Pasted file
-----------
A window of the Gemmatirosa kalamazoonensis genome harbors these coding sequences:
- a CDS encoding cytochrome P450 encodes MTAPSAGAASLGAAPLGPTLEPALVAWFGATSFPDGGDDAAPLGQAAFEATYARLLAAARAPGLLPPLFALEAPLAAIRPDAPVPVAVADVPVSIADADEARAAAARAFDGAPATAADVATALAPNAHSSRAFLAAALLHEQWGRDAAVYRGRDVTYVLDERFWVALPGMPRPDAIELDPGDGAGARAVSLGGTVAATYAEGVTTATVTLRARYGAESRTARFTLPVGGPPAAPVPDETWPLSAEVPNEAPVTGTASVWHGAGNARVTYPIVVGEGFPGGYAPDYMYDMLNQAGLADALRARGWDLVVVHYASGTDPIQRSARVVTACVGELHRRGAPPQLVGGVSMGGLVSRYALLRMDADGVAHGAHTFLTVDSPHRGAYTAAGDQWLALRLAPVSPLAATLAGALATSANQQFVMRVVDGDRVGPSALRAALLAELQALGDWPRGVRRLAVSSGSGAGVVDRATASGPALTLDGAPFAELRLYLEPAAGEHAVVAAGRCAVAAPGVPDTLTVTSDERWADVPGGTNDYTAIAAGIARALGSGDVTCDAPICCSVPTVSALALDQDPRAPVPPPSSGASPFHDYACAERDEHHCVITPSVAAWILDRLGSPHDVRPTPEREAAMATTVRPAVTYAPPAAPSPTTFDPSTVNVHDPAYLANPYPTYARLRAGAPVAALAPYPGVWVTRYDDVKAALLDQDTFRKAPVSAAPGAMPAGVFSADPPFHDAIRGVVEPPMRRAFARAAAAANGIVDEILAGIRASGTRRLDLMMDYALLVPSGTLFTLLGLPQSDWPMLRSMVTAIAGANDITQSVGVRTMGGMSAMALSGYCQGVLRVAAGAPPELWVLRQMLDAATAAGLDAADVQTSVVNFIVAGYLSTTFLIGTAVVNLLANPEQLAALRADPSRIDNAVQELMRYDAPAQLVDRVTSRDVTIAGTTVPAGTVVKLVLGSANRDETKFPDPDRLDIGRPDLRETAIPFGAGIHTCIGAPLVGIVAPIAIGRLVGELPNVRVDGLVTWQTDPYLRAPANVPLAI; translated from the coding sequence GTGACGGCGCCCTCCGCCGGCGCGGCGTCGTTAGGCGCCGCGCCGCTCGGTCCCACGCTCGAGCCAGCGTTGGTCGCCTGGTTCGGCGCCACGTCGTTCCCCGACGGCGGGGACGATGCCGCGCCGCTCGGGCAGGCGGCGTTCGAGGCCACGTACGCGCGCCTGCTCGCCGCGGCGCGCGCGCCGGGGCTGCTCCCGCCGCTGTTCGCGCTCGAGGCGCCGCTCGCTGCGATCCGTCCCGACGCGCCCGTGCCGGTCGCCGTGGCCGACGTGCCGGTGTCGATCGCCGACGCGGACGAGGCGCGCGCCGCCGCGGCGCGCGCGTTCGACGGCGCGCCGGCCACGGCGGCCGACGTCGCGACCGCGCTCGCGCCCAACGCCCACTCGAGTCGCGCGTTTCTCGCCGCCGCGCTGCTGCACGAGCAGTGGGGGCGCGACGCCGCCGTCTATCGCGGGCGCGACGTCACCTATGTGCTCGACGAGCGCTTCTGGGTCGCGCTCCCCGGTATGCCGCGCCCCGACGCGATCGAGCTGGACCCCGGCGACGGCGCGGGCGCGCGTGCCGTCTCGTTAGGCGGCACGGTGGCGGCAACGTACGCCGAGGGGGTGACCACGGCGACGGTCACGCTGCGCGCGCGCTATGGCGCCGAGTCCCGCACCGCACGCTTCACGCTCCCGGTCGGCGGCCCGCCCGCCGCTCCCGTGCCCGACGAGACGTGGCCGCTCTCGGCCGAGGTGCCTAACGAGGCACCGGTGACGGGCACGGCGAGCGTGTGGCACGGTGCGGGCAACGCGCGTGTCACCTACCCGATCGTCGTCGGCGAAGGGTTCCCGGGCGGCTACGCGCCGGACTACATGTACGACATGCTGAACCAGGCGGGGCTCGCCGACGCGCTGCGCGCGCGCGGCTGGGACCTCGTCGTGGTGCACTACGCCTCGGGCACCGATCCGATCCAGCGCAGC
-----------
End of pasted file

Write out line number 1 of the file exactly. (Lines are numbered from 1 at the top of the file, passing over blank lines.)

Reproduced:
A window of the Gemmatirosa kalamazoonensis genome harbors these coding sequences: